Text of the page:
If you asked a roomful of Poms to list Winston Churchill’s greatest achievements, few would put ‘introducing the minimum wage’ at the top of it. And if you asked a roomful of Australians the same question about Harold Holt, I doubt many would cite the central role he had in the dismantling of the White Australia policy. Indeed, most would struggle to get beyond the event which earned him the distinction of being the only prime minister anywhere to have a swimming pool named after him.
Politicians, as Peter van Onselen observed in a recent Weekend Australian article, are rarely remembered for more than one thing. But while most don’t make their legacy a priority until retirement looms, I doubt whether many make any major policy decision, from day one, without wondering how it will inform their epitaph. And more often than not, the really career-defining decisions are not articulations of long-held principles, or the keeping of manifesto promises, but unrehearsed responses to the kind of unforeseeable challenges Harold MacMillan referred to as ‘events, dear boy, events’.
The events which have asked the most searching questions of Scott Morrison’s leadership are, of course, the bushfires and Covid-19. And his responses to them have produced dramatically different results. When the Messiah-from-the-Shire morphed into Our-Guy-in-Hawaii, a second landslide victory seemed unlikely. Today, however, with Australia’s infection and mortality rates the envy of the world, his poll lead seems unassailable. But in politics even huge events have use-by dates: six months after saving Britain from Hitler, Churchill lost a general election (although he did retain his own seat). By July, Covid will also be history for most Australians, thanks to the vaccines we’re all about to get. So even if Mr Morrison called an election as early as October, he’d need another string to his bow to be confident of winning it.
But perhaps by then he will have consolidated his reputation for being a stand-up guy. I don’t mean the kind of stand-up guy who can be relied on to take a bullet for you in an American cop show. Or the kind of stand-up guy you might pay to see at the Melbourne Comedy Festival when it eventually resumes. I mean the kind of stand-up guy who stands up to things. The way Mr Morrison has already stood up to China and Facebook. To capitalise on the popularity this has gained him, to be remembered as a real David, he should now turn his attention to some more Goliaths. Like the bullies of the international Climate Alarm, Critical Race and Free Speech lobbies.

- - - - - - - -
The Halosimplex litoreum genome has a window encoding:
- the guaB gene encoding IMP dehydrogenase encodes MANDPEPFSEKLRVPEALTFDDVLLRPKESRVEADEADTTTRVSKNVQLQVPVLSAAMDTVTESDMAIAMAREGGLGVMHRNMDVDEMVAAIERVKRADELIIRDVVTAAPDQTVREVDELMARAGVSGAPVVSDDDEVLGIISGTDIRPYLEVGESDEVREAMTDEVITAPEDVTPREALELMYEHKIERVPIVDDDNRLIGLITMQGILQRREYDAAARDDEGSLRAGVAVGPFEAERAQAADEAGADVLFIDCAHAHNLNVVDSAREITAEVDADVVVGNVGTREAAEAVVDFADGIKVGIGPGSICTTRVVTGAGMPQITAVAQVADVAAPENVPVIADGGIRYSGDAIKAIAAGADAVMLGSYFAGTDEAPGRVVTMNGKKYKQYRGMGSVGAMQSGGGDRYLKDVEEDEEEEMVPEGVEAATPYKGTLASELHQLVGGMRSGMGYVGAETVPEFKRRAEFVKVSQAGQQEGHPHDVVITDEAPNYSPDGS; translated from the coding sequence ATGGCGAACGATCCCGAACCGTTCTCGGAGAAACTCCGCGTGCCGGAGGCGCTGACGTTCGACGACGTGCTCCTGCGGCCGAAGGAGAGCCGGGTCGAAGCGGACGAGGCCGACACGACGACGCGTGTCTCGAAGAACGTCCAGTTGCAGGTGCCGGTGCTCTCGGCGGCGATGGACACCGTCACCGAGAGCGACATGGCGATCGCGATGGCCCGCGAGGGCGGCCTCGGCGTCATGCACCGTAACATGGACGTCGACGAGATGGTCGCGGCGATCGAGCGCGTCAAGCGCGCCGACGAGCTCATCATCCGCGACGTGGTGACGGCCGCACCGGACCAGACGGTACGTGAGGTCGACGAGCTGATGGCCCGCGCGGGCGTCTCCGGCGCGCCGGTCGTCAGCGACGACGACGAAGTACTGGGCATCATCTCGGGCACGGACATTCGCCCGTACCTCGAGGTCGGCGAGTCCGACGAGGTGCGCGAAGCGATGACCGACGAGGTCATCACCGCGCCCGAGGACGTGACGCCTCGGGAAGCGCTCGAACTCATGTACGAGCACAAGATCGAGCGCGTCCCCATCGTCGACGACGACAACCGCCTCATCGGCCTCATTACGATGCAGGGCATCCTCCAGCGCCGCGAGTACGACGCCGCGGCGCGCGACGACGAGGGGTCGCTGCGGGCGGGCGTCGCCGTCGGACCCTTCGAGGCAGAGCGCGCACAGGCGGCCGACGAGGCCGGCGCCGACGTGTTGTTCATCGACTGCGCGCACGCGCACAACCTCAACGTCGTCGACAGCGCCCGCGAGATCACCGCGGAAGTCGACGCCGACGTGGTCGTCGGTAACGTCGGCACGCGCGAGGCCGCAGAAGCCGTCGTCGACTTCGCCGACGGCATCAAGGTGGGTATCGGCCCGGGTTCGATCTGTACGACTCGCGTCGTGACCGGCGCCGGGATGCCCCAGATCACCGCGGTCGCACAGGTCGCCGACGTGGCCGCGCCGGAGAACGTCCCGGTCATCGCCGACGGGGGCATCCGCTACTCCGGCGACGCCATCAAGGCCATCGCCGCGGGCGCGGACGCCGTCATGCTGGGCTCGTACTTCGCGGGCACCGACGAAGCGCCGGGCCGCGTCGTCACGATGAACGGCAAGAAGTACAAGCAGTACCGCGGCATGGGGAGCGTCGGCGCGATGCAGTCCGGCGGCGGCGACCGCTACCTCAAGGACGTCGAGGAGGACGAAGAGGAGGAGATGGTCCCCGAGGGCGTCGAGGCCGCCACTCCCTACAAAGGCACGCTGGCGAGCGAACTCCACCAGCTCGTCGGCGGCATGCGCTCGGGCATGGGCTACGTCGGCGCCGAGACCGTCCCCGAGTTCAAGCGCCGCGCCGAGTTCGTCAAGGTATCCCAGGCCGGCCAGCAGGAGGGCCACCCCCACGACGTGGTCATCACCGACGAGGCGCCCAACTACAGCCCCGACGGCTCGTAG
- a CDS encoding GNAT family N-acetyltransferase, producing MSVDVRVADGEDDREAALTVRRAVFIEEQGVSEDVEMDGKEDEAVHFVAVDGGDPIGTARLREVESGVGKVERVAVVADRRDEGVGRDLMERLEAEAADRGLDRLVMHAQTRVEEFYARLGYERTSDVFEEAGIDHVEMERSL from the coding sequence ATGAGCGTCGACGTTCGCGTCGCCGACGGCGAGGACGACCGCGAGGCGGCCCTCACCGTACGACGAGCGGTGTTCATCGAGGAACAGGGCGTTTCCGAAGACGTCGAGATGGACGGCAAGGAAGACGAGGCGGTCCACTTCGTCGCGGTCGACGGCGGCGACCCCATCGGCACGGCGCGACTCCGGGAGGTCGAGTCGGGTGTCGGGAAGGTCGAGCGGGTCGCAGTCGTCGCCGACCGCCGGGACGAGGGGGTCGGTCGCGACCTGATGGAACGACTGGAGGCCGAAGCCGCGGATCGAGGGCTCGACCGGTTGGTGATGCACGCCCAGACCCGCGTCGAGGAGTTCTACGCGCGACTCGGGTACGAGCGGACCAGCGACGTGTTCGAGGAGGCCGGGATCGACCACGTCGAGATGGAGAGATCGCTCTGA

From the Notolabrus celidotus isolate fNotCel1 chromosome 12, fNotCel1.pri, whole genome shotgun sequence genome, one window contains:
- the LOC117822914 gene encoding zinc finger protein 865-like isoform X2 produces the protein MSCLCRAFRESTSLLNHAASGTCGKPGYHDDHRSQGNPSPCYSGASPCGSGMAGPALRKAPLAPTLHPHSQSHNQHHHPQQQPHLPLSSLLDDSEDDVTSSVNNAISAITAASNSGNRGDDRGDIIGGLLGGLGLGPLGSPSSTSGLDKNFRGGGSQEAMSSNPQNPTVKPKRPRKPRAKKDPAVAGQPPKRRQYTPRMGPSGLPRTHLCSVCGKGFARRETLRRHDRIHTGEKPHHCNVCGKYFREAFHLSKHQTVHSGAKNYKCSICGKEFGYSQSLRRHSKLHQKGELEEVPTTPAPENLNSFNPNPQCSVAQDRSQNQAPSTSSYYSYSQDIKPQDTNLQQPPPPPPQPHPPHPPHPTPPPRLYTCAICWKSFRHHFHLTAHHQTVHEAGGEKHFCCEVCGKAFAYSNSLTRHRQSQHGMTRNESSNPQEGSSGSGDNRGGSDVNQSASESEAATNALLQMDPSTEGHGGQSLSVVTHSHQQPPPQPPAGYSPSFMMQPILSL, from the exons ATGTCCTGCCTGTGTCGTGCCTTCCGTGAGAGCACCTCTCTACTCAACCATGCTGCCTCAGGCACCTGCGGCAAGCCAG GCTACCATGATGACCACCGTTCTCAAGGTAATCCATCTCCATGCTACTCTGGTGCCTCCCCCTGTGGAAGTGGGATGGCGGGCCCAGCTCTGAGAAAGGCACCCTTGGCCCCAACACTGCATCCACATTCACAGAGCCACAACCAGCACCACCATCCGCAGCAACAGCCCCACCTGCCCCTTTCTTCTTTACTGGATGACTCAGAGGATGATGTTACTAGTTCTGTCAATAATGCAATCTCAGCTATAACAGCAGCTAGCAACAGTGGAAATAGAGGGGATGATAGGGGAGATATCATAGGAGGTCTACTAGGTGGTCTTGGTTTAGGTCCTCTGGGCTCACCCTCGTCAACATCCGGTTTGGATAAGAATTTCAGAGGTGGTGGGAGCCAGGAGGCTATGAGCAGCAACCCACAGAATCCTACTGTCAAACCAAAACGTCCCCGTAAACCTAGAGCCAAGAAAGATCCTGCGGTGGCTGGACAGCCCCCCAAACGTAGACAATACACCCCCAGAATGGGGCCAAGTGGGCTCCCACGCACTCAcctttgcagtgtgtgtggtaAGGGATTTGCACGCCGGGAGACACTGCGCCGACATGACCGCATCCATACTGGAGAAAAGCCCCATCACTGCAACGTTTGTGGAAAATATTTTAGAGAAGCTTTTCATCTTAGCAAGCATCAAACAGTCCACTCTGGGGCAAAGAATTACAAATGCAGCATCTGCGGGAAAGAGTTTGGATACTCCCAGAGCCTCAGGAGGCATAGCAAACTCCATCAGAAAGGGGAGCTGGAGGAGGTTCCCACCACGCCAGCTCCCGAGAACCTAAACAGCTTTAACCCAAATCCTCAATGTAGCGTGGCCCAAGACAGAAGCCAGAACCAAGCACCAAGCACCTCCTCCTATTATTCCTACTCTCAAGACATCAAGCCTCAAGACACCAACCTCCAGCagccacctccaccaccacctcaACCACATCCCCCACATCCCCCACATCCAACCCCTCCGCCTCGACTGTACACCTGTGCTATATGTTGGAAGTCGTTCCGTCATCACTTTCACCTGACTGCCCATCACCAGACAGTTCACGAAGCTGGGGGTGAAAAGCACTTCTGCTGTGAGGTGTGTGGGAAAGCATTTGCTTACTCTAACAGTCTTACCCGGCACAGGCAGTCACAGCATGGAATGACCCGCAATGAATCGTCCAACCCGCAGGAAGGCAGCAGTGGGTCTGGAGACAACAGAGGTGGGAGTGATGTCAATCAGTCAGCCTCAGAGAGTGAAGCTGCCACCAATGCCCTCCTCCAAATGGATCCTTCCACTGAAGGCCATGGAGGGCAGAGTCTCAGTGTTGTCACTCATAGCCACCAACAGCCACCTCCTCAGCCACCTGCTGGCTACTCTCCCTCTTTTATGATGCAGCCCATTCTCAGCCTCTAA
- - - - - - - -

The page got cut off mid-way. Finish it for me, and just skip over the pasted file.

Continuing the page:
At time of writing, the Duke of Edinburgh is said to be looking forward to leaving hospital, so speculation about his legacy might sound, as the great Arthur Daley would have put it, a bit previous. Like most Speccie readers I hope the man who is worshipped as a god on one Pacific island and called Man-Belong-Mrs-Queen on another, can soldier on to 9 June, when he will become Britain’s second most popular centenarian of recent times – the Number One spot having been secured by the late fund-raising hero Captain Tom Moore, who also happens to be the oldest man ever to be knighted. Apart from being the last person to be given an Australian knighthood, I’m not sure if the Duke of Edinburgh holds any record, but if he does it would surely be in the field of blood sports. In the UK alone he is recorded as having shot over 30,000 rabbit, hare, deer, snipe, woodcock, partridge, pheasant and grouse.
And while the numbers of the tiger and other big game he is thought to have blown away in India and Africa are less reliable, we do know that he and Prince Charles once killed 50 wild boar in a single day in Germany. What makes the Duke’s tally all the more impressive is that much of it was chalked up while he was President of the Worldwide Fund for Nature. Perhaps an episode will be dedicated to this interesting fact in the forthcoming season of The Crown. Let’s hope His Royal Highness lives long enough to find out who’ll play him.
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